The military clashes are a counterpoint to the mediating efforts on the part of Haftar’s regional and international allies from Cairo and Abu Dhabi to Paris and Moscow which have been working to secure him a key role in the UN-sponsored political process to resolve the Libyan crisis. At one point, the UN envoy complained that too many regional and international initiatives could undermine the UN’s efforts.

Yet, a series of meetings in Cairo, the UAE and Paris culminated in a historic face-to-face meeting in July between Haftar and Al-Sarraj in La Celle-Saint-Cloud, on the outskirts of Paris, which had been arranged by the newly elected French President Emanuel Macron. The two sides committed to a ceasefire and to refrain from the use of armed force for any purpose apart from counterterrorism.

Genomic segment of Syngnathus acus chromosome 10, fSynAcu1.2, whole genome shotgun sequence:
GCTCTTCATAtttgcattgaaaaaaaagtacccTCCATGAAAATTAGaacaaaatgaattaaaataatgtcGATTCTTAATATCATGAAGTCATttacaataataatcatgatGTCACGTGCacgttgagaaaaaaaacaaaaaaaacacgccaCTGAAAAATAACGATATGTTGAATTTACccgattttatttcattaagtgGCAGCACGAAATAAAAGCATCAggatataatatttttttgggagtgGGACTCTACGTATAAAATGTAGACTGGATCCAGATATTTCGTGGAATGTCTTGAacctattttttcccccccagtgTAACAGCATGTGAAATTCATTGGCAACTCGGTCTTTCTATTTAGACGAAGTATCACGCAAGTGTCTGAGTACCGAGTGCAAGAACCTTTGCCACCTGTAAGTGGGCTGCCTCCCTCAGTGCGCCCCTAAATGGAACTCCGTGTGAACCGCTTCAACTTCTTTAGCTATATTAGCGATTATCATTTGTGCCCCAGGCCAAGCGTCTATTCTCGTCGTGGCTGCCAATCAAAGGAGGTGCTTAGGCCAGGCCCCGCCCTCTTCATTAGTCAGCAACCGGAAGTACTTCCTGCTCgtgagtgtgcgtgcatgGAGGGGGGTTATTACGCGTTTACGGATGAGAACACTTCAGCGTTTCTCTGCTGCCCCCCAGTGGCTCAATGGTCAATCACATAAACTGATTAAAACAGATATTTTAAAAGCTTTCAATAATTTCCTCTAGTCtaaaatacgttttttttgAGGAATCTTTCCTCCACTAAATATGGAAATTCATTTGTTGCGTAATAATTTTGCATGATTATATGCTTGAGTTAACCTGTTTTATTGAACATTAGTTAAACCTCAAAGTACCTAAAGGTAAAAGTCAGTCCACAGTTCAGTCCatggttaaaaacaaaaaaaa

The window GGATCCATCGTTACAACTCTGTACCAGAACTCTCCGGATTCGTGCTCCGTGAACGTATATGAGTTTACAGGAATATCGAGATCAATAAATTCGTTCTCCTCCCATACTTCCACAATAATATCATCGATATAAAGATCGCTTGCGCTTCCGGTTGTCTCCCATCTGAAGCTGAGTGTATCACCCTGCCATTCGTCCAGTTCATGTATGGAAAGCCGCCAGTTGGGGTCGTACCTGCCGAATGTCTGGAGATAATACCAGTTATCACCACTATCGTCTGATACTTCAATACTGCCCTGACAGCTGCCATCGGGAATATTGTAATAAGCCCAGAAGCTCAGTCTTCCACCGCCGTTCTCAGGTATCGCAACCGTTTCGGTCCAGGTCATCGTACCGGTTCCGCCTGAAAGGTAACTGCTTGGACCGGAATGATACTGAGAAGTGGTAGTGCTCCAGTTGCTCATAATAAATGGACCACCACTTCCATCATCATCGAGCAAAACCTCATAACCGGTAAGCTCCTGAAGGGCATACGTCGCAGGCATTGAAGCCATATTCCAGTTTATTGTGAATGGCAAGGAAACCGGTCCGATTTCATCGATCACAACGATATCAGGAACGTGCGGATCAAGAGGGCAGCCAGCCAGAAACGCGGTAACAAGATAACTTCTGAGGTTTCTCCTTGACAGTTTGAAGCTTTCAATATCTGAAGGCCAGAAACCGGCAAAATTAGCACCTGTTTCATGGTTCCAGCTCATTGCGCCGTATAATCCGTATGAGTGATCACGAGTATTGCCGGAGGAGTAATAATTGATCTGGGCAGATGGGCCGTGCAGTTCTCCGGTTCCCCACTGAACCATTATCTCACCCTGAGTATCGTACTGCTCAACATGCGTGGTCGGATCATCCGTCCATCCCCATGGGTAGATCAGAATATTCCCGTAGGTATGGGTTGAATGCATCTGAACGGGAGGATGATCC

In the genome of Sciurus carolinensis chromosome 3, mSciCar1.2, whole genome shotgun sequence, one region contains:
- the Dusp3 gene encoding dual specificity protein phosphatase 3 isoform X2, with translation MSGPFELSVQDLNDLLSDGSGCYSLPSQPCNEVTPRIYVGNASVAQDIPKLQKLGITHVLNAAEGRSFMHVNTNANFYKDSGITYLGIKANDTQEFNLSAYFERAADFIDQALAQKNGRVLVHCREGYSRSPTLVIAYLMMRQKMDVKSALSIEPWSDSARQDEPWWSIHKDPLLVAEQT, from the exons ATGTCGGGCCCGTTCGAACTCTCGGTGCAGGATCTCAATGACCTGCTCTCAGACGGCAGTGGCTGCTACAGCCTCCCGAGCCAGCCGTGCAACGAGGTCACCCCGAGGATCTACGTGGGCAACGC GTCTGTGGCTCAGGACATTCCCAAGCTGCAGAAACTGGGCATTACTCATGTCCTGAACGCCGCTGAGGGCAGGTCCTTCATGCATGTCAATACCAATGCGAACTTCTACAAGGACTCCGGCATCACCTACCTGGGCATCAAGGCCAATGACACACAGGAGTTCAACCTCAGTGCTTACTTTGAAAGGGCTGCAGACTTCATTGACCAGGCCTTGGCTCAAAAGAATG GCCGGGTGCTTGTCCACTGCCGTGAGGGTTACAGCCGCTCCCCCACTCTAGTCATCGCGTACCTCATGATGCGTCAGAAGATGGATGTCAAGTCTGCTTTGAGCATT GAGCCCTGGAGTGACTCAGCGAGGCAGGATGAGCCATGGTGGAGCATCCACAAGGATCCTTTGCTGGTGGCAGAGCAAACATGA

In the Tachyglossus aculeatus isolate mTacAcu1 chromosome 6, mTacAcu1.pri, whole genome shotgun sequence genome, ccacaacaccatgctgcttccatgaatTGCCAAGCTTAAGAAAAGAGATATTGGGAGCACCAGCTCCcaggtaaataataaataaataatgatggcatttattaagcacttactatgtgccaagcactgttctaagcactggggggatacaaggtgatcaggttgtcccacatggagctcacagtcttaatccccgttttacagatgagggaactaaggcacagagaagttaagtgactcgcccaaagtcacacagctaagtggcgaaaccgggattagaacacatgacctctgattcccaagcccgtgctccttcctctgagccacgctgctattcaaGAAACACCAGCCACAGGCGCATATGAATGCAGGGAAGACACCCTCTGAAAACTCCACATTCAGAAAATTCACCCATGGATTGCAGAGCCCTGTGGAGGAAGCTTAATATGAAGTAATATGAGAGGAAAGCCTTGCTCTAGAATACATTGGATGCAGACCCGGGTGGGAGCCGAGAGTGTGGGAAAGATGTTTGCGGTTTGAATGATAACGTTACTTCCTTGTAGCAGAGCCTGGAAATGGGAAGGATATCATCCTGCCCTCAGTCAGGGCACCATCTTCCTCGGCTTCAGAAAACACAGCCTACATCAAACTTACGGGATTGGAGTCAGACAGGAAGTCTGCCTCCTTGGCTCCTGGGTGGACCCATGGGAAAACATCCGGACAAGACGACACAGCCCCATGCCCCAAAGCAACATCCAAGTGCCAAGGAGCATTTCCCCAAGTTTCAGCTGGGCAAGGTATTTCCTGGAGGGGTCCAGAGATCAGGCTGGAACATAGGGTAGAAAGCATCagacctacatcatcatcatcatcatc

In the end, however, the UN special envoy’s grievance proved justified. Secondary regional and international interventions were not helping the UN overcome the obstacles. Indeed, they seemed to have counterproductive effects since the two sides, feeling bolstered by their respective regional/international backers, continue to dig in their heels and feel freer to renege on their commitments or shirk their responsibilities in accordance with the understandings and agreements they had reached. This has been borne out by the failure of the delegations from the House of Representatives in Tobruk and the Supreme Council of State in Tripoli to reach a compromise formula for amendments to the GNA in the meetings that were held for this purpose in October, in accordance with the first phase of the new UN-sponsored plan. It had been hoped that a broader government framework and changes in the composition and jurisdictions of the Presidency Council and cabinet would induce the two sides to reach agreements.